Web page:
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New Mexico Supreme Court to hear challenge to constitutionality of pro-life ordinances passed by local cities and counties

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In the early months of this year, the state’s Attorney General, dissatisfied with a series of pro-abortion victories, filed an emergency petition with the New Mexico Supreme Court, requesting and subsequently receiving a hold on ordinances designed to protect unborn babies.

On Tuesday, the state’s highest court issued a unanimous order setting the date for 13 December. The court also advised the parties on several specific issues outlined in previously filed briefs, as reported by Ryan Boetel for the Albuquerque Journal. The court had previously requested responses and ordered briefs to be filed by the parties involved in the case.

The state government of New Mexico is dominated by pro-abortion Democrats. Nevertheless, there are instances where local governments have demonstrated a staunch pro-life stance. In the wake of the Dobbs decision, which overturned Roe, the cities of Clovis and Hobbs and Lea and Roosevelt counties enacted pro-life legislation.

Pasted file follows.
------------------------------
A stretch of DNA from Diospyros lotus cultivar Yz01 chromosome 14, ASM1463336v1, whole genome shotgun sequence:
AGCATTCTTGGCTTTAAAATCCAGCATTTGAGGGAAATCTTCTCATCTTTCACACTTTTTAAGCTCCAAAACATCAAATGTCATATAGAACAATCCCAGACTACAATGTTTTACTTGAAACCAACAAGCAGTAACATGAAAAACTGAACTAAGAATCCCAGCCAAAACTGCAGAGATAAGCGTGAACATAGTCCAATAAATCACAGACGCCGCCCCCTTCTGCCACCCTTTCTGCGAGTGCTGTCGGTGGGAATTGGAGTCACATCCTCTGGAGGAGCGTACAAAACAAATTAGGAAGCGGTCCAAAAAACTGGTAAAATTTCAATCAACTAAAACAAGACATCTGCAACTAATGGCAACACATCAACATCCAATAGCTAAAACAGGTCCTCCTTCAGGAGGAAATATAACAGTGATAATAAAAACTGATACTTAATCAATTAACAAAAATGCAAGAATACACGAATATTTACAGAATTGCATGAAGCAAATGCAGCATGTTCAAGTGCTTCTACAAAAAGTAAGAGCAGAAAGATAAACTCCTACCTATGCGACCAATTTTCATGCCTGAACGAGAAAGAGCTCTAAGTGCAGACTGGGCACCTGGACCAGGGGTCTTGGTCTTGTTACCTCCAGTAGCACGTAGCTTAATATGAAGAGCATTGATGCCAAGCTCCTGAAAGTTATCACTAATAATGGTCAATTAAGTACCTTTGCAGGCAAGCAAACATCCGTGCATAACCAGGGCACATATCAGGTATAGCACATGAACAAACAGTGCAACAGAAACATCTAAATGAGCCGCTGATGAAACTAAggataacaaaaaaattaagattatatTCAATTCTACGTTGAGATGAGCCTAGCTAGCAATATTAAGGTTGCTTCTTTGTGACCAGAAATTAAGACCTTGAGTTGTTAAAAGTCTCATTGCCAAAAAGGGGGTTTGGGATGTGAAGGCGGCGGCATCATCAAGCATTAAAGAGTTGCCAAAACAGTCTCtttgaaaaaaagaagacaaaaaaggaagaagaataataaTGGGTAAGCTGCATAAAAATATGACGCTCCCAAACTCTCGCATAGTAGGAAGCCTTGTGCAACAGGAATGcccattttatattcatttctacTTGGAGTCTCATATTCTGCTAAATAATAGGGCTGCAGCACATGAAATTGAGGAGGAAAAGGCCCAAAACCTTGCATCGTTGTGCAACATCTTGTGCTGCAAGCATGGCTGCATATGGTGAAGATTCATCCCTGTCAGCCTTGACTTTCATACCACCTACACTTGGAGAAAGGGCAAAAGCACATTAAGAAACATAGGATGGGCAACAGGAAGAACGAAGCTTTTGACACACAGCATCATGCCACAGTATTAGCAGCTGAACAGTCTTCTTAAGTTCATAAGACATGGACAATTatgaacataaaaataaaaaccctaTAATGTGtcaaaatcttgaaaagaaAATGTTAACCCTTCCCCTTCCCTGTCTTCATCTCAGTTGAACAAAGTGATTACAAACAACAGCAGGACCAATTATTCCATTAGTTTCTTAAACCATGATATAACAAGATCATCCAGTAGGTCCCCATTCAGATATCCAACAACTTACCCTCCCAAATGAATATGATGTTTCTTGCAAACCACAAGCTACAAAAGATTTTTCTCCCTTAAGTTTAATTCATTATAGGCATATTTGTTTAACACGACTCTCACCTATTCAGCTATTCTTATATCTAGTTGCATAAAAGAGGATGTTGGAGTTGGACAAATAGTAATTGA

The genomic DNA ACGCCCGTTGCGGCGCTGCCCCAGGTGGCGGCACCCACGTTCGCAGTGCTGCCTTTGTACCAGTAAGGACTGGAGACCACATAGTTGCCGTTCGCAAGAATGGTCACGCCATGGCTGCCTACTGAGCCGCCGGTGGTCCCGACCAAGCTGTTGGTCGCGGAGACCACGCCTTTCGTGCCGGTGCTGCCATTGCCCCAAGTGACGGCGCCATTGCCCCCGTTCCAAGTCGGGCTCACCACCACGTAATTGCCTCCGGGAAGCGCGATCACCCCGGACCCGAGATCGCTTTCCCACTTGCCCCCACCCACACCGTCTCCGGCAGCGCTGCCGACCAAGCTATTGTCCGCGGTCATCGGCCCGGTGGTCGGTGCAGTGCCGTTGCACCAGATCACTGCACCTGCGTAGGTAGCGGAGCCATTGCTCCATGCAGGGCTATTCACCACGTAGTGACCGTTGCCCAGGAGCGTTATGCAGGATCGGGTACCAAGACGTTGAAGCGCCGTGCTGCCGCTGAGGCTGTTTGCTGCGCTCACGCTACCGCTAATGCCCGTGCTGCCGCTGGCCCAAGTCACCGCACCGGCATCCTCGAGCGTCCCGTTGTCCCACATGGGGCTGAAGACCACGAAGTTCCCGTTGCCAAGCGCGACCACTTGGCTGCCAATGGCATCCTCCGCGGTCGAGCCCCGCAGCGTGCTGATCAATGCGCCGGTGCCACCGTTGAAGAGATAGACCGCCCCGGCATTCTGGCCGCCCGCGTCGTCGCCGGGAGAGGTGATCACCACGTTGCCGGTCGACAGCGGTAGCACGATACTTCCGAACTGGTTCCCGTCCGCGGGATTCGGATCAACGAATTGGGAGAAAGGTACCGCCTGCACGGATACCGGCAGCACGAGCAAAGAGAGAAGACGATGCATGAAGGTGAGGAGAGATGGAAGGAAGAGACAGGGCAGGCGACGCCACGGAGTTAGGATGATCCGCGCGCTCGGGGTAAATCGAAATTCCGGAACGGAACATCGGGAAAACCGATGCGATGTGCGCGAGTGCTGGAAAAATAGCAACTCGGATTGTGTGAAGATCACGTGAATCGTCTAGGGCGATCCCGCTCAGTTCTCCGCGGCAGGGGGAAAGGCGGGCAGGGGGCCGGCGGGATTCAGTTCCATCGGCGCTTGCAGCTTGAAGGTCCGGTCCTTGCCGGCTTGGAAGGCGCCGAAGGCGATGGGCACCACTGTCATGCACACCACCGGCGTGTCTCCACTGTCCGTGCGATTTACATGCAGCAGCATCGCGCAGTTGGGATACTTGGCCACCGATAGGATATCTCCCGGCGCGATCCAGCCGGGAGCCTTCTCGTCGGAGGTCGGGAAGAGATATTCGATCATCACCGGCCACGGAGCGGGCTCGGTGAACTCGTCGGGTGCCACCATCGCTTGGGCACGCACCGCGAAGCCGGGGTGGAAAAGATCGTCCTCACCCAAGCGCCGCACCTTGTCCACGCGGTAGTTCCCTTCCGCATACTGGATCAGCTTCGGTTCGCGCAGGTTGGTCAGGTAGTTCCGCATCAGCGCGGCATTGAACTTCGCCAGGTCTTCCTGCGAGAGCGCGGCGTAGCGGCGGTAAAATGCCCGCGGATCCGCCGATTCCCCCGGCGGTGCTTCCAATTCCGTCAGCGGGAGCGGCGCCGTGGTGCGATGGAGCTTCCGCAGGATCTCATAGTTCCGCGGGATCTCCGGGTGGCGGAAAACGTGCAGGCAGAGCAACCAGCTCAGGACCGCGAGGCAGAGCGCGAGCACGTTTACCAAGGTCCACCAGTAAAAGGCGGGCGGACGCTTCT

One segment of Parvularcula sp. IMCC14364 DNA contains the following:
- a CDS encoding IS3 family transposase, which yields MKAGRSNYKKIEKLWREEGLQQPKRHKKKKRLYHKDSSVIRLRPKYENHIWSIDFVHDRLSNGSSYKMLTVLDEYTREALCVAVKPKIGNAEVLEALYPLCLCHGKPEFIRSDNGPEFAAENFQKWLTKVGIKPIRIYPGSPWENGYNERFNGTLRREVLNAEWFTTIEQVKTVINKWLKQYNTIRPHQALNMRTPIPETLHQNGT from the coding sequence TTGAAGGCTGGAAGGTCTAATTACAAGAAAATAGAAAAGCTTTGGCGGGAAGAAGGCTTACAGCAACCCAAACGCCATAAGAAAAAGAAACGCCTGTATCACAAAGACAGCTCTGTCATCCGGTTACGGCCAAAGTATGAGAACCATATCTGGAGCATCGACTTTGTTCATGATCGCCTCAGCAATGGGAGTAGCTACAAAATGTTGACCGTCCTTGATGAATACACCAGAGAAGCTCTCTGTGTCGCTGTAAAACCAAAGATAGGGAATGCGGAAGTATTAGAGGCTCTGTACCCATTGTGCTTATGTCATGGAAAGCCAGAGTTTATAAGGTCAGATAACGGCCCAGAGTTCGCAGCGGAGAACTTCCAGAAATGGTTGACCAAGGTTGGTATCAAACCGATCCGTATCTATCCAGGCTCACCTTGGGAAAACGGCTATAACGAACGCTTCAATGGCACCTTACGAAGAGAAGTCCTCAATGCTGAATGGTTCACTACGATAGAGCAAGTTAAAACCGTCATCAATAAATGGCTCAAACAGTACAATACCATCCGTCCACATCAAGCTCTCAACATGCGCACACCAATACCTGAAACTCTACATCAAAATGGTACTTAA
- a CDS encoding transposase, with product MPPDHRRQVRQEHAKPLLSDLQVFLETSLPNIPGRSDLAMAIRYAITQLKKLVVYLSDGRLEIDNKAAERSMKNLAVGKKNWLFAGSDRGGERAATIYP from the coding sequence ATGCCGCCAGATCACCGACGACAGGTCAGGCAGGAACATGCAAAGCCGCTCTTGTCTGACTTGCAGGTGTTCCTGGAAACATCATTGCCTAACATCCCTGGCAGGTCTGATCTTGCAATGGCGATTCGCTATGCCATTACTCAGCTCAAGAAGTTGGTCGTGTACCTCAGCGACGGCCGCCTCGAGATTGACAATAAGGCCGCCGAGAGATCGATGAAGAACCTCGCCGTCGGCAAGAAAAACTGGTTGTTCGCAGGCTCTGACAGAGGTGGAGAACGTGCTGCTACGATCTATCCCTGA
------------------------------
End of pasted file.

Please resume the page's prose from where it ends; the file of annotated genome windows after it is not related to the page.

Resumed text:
The local legislation varies, but it may be said that the intention is to prohibit the use of the mail or other interstate carriers to deliver abortion drugs, citing a federal law. Boetel reported on this matter.

As reported by the Associated Press, local abortion-ban ordinances are present throughout the state of New Mexico, extending from Edgewood, situated on the outskirts of Albuquerque, to Eunice, situated in proximity to the Texas state line. Additionally, the counties of Lea and Roosevelt, as well as the cities of Hobbs and Clovis, are affected by these ordinances. The majority of these ordinances have been invalidated by the New Mexico Supreme Court, which is currently considering a challenge to the constitutionality of the state’s abortion laws brought by the Democratic Attorney General. As reported by the Associated Press, New Mexico had a law on the books for decades that made abortion a crime, but this was found to be unenforceable. However, the legislature and Governor Michelle Lujan Grisham repealed the law in 2021, prior to the Supreme Court’s decision the following year.


Daniel Miller is responsible for nearly all of National Right to Life News' political writing.

With the election of Donald Trump to the U.S. presidency, Daniel Miller developed a deep obsession with U.S. politics that has never let go of the political scientist. Whether it's the election of Joe Biden, the midterm elections in Congress, the abortion rights debate in the Supreme Court or the mudslinging in the primaries - Daniel Miller is happy to stay up late for you.

Daniel was born and raised in New York. After living in China, working for a news agency and another stint at a major news network, he now lives in Arizona with his two daughters.

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